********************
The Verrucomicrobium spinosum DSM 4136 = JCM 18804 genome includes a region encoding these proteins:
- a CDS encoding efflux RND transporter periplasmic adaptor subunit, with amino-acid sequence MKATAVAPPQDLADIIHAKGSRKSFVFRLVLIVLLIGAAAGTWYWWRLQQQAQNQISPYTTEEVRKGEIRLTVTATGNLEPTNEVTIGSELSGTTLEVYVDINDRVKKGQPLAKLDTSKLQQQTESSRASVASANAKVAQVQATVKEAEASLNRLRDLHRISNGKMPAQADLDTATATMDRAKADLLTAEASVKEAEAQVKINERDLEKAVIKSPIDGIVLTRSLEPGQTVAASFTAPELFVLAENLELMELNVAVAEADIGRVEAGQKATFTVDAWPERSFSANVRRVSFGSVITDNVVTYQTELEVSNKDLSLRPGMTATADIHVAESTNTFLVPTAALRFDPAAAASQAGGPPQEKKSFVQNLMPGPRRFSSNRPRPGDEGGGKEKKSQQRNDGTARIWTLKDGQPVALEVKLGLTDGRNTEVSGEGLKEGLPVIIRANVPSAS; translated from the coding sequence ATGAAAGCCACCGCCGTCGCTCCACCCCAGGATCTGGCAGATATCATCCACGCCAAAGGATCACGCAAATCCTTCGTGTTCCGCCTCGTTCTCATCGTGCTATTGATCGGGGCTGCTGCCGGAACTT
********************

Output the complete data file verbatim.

The Verrucomicrobium spinosum DSM 4136 = JCM 18804 genome includes a region encoding these proteins:
- a CDS encoding efflux RND transporter periplasmic adaptor subunit, with amino-acid sequence MKATAVAPPQDLADIIHAKGSRKSFVFRLVLIVLLIGAAAGTWYWWRLQQQAQNQISPYTTEEVRKGEIRLTVTATGNLEPTNEVTIGSELSGTTLEVYVDINDRVKKGQPLAKLDTSKLQQQTESSRASVASANAKVAQVQATVKEAEASLNRLRDLHRISNGKMPAQADLDTATATMDRAKADLLTAEASVKEAEAQVKINERDLEKAVIKSPIDGIVLTRSLEPGQTVAASFTAPELFVLAENLELMELNVAVAEADIGRVEAGQKATFTVDAWPERSFSANVRRVSFGSVITDNVVTYQTELEVSNKDLSLRPGMTATADIHVAESTNTFLVPTAALRFDPAAAASQAGGPPQEKKSFVQNLMPGPRRFSSNRPRPGDEGGGKEKKSQQRNDGTARIWTLKDGQPVALEVKLGLTDGRNTEVSGEGLKEGLPVIIRANVPSAS; translated from the coding sequence ATGAAAGCCACCGCCGTCGCTCCACCCCAGGATCTGGCAGATATCATCCACGCCAAAGGATCACGCAAATCCTTCGTGTTCCGCCTCGTTCTCATCGTGCTATTGATCGGGGCTGCTGCCGGAACTT